Hanging Dumbbell Presses

by Al Myers

Al Myers demonstrating a Hanging Dumbbell Press, using a special made dumbbell handle that attaches to a chain that suspends the dumbbells at shoulder height.

A few months ago I started a training program utilizing seated dumbbell presses with the hope that they would be less stressful on my shoulder joints than straight bar shoulder presses.  Years ago I did LOTS of dumbbell presses and really liked them.   The natural rotation of pressing dumbbells feels better on your shoulders than a straight bar. Pressing dumbbells also makes you  very aware of shoulder strength imbalances.  With a bar, some of these “imbalances” can be compensated for with the stronger shoulder – but with a dumbbell that weakness is EXPOSED very quickly!  I started this dumbbell training program after Worlds in which I was VERY disappointed with my dumbbell press at that meet.  I have been able to “hide” my weak left arm pressing strength for quite a while by just using my right in competitions that require a lift to be done one handed. But at Worlds the Scots pulled a mean trick on me – and put in place  a “meet rule” that required both one arm lifts to be performed with alternate arms.  I really wanted to snatch with my right, so the dumbbell press was “left” to my “left”.  Needless to say, I did less for a max standing than what I USED to do for 5 reps seated.

This is a picture of the Hanging Dumbbell Handle.

I started the program out easy with light dumbbells and progressed a little every week.  My shoulders felt great.  No front delt shoulder pain.   However, soon I reached a point when the dumbbell poundages got heavy enough that I remembered another problem that dumbbell pressing causes.  My elbows started hurting!!! My elbow tendinitis flared back to full force like the days when I was bench pressing heavy.  Back then, it was a standard practice of mine to ice my elbows for an hour after every bench training session.  I don’t really want to go back to doing that now – just for dumbbell pressing!  The act of hammer curling or cleaning the dumbbells to my shoulders was the culprit here.  I was about ready to give up on dumbbell pressing because of this – but then I came up with a BETTER WAY!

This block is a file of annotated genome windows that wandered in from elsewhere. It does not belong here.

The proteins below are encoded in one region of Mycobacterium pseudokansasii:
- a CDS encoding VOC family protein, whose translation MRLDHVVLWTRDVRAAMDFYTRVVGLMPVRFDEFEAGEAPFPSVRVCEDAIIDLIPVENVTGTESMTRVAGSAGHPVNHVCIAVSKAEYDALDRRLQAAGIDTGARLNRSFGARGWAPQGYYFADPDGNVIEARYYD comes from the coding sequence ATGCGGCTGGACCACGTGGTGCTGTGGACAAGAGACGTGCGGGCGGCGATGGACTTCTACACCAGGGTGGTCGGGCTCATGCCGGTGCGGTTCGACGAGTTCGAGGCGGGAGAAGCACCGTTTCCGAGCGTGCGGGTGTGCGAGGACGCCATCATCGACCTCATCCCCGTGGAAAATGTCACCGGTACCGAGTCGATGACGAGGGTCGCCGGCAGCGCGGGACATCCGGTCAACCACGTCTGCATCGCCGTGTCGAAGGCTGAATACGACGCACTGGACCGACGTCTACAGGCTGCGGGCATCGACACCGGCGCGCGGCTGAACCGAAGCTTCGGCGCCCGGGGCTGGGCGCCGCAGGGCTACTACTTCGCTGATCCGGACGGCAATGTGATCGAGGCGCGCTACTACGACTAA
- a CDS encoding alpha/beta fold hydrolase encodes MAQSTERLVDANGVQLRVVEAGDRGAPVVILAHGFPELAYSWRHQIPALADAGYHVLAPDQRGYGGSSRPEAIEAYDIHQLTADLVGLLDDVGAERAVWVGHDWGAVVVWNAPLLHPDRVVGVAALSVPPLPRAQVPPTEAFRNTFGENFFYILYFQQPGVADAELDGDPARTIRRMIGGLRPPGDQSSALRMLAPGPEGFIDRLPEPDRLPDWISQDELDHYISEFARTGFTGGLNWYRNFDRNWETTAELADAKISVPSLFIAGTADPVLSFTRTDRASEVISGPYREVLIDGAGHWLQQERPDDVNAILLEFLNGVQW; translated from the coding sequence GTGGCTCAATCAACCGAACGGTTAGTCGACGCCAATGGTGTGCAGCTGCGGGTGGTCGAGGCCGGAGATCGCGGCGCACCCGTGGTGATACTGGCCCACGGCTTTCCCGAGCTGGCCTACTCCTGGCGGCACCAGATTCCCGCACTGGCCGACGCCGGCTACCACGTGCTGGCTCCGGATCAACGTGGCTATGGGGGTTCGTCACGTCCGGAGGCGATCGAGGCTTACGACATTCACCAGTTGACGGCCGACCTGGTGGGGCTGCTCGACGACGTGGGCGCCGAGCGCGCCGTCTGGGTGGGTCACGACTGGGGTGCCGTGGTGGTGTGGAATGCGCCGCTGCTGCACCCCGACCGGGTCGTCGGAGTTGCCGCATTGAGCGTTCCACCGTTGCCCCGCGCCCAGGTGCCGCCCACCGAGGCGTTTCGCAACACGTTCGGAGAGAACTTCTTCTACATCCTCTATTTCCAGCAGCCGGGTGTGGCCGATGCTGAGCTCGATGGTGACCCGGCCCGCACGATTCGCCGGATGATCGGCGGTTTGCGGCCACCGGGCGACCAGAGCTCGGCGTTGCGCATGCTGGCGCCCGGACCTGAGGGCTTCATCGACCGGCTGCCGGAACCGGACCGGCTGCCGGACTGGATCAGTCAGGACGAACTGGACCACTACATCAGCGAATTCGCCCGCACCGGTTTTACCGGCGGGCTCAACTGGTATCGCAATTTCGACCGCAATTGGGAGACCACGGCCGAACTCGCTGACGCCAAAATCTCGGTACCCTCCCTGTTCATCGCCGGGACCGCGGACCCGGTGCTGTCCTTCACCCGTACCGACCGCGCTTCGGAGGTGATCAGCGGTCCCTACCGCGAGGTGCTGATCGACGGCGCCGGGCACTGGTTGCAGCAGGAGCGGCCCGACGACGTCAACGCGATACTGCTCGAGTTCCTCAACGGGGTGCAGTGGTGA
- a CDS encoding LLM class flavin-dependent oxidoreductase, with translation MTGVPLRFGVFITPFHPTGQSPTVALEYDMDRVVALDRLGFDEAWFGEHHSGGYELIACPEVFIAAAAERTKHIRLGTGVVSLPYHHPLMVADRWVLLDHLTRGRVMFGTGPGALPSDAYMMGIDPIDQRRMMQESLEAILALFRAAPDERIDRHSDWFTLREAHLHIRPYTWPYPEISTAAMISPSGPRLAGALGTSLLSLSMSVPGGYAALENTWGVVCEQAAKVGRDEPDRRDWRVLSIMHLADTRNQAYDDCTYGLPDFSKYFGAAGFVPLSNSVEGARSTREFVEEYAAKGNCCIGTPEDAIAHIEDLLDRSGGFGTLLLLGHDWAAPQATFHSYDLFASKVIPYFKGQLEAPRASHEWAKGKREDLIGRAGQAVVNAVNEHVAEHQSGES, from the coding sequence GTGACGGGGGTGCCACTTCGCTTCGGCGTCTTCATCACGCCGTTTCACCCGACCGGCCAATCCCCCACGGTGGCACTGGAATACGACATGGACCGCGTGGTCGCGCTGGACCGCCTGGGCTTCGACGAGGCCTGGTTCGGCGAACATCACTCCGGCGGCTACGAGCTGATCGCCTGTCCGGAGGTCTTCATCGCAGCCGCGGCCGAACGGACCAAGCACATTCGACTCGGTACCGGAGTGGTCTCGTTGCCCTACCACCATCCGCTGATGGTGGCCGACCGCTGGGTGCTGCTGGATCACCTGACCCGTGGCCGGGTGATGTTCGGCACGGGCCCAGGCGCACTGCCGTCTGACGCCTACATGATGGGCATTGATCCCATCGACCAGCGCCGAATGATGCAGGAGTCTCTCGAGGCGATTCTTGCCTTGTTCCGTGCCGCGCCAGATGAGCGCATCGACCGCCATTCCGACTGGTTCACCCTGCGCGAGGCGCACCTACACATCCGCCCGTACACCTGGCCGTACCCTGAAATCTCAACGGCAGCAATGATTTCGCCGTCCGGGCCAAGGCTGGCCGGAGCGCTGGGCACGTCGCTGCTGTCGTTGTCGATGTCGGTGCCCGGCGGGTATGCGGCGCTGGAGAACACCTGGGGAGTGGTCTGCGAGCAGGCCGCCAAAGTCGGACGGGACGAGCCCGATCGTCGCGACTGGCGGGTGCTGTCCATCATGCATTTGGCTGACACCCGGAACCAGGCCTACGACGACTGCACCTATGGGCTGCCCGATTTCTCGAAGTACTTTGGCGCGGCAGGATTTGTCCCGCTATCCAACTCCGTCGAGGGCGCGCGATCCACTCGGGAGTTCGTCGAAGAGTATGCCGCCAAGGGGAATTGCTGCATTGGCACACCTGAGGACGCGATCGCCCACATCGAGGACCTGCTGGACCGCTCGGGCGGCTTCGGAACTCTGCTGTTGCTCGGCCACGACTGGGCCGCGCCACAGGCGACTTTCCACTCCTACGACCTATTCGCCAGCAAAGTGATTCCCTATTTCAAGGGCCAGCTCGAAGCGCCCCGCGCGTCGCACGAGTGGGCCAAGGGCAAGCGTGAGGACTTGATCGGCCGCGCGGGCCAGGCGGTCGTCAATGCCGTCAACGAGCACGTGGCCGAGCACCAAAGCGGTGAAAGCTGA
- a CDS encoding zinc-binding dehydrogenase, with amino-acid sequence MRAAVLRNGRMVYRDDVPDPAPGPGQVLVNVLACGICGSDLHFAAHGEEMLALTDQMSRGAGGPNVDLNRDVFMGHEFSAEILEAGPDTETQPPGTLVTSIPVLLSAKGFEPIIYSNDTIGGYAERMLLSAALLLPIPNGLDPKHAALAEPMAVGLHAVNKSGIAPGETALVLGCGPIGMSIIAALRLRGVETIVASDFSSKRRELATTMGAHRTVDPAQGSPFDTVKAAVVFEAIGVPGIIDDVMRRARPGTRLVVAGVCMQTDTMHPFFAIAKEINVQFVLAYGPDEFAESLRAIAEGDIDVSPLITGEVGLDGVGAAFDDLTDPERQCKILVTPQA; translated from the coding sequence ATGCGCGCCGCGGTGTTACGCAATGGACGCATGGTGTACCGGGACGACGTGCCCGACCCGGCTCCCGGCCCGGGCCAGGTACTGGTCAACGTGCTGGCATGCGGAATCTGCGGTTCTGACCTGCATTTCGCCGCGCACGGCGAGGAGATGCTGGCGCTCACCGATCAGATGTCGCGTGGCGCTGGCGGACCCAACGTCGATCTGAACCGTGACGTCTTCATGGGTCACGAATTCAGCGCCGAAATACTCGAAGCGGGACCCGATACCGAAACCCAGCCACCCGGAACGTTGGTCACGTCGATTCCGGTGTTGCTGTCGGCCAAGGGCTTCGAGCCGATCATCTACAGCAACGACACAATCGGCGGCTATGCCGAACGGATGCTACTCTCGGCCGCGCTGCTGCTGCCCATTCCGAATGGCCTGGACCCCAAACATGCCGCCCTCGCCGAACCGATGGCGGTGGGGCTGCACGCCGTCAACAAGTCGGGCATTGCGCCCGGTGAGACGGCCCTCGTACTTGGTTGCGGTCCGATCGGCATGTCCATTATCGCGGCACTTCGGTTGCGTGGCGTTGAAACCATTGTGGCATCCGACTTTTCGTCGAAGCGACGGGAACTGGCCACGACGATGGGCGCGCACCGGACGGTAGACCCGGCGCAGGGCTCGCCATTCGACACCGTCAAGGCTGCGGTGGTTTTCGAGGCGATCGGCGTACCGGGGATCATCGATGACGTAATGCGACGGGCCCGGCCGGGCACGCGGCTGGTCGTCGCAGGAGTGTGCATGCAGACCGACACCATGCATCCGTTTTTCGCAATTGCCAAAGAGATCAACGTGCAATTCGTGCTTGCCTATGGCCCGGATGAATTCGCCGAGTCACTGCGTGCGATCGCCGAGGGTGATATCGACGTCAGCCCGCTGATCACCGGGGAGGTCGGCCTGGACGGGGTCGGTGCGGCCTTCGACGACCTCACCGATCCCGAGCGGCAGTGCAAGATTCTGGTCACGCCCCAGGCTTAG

I decided to make a “special” dumbbell handle that could be hung suspended overhead from my rack at the seated shoulder height.  This way I could hang the dumbbell using both hands – thus taking out the part of the lift that was causing me the elbow pain that seemed unnecessary. Now with the dumbbells already hanging, I just “take my seat” and start pressing!   I also feel a lot safer because if for any reason I would lose control of the dumbbells they would be “caught” by the chain and not do any damage to the floor or myself!   I have never heard of read of anyone else making a dumbbell handle like this so I want to share this idea.  Someone else may already have done this,  so I’m not going to make any claim to this idea.  That’s not my point.  If it would help someone else experiencing this same problem as myself and this idea would help them – that is enough for me.  The handle was very easy to make, and hopefully, will help build up my dumbbell press once again.

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